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Alzheimer Dis Assoc Disord. 2013 Oct-Dec;27(4):343-50. doi: 10.1097/WAD.0b013e3182900b2b.

Effect of cognitive reserve markers on Alzheimer pathologic progression.

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*Department of Neurology, Buddhist Tzu Chi General Hospital †College of Medicine, Tzu Chi University, Hualien, Taiwan ‡Division of Epidemiology, School of Public Health §Helen Wills Neuroscience Institute, University of California ∥Life Sciences Division, Lawrence Berkeley National Laboratory, Berkeley, CA.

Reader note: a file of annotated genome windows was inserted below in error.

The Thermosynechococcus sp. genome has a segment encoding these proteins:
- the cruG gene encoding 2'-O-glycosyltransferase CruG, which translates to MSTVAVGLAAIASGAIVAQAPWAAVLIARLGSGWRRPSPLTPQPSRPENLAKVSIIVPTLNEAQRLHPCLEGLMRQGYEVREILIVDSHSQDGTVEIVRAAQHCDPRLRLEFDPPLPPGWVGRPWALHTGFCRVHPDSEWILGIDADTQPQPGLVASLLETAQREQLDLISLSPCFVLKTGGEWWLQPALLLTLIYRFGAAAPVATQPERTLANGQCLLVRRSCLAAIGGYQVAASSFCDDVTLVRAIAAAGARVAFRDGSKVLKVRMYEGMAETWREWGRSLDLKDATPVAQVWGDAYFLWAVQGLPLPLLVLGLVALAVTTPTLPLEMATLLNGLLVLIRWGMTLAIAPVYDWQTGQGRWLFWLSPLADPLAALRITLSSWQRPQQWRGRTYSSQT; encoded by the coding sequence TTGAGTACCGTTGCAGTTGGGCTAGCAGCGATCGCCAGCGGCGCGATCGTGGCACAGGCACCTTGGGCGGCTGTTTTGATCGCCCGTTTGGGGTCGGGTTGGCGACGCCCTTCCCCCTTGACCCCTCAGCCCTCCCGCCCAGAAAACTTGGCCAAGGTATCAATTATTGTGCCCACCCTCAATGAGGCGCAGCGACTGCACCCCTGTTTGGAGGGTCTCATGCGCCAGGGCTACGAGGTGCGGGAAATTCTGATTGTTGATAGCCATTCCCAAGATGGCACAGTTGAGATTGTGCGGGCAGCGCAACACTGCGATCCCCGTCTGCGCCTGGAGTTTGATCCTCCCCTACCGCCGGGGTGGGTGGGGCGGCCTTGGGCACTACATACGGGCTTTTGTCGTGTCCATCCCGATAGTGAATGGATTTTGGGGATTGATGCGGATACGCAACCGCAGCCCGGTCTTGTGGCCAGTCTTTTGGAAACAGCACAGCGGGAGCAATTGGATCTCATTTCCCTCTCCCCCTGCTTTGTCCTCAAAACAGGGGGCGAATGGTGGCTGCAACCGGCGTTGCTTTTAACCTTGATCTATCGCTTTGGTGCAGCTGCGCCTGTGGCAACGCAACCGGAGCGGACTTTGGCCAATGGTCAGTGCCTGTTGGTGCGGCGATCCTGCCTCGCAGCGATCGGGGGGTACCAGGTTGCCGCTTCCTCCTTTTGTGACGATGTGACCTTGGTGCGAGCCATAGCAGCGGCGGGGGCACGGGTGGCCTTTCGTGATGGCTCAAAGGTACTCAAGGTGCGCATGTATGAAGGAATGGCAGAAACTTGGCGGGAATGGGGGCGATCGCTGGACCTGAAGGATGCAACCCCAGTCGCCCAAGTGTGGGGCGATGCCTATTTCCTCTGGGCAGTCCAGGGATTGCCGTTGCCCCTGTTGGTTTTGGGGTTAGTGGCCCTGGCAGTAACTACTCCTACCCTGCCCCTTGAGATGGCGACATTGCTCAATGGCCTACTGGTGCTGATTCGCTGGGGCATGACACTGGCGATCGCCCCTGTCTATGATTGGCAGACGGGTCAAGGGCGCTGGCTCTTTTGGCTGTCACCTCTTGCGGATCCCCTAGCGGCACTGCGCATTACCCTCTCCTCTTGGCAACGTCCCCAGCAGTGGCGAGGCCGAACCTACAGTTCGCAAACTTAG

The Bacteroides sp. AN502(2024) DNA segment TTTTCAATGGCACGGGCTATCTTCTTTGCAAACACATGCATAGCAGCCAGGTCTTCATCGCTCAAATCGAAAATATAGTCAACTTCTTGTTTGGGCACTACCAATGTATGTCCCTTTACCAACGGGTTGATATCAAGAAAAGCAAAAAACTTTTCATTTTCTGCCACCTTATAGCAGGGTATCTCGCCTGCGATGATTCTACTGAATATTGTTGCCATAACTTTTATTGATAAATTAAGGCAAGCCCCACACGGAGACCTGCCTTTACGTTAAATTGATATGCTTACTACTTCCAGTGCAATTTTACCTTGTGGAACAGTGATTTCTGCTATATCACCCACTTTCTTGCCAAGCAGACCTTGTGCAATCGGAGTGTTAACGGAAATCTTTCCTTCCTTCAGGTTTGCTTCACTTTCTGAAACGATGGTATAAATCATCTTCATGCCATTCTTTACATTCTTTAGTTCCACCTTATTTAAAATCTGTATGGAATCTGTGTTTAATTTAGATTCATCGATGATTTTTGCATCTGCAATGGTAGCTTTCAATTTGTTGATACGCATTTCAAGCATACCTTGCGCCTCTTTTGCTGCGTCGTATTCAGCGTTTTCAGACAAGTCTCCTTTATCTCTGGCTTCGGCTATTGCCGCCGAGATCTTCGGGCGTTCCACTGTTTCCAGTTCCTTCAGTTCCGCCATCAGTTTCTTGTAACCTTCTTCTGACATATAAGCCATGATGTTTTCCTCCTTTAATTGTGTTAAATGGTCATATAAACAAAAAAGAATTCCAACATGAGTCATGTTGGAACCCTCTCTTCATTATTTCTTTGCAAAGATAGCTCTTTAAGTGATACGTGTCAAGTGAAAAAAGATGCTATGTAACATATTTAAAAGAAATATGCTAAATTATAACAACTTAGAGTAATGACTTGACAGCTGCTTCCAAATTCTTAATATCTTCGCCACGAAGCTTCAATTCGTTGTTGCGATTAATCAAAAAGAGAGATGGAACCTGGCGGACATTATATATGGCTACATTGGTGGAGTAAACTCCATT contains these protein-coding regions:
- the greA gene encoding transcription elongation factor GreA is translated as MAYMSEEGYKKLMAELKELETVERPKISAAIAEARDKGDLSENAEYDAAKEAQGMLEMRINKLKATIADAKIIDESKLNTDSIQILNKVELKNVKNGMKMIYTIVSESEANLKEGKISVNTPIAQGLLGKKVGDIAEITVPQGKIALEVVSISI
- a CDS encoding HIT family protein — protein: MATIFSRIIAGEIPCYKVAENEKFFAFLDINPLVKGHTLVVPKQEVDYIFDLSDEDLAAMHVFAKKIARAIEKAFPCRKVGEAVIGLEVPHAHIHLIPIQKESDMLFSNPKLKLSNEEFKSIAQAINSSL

Education, occupation, premorbid intelligence, and brain size are surrogate markers for cognitive reserve. Whether these markers have biological influence on Alzheimer disease (AD) pathology is not known. We thus aimed to investigate the effect of cognitive reserve proxies on longitudinal change of AD biomarkers. A total of 819 participants with normal cognition, mild cognitive impairment, and mild AD were enrolled in the Alzheimer's Disease Neuroimaging Initiative and followed up with repeated measures of cerebrospinal fluid, positron emission tomography, and magnetic resonance imaging biomarkers. Generalized estimating equations were used to assess whether biomarker rates of change were modified by reserve proxies. Cerebrospinal fluid Aβ42 decline was slower in normal cognition participants with higher cognitive reserve indexed by education, occupation, and American National Adult Reading Test (ANART). The decline of [F] fluorodeoxyglucose positron emission tomography uptake was slower in AD participants with better performance on the ANART. Education, occupation, and ANART did not modify the rates of magnetic resonance imaging hippocampal atrophy in any group. These findings remained unchanged after accounting for APOE 4, longitudinal missing data, and baseline cognitive performance. Higher levels of reserve markers may slow the rate of amyloid deposition before cognitive impairment and preserve glucose metabolism at the dementia stage over the course of AD pathologic progression.

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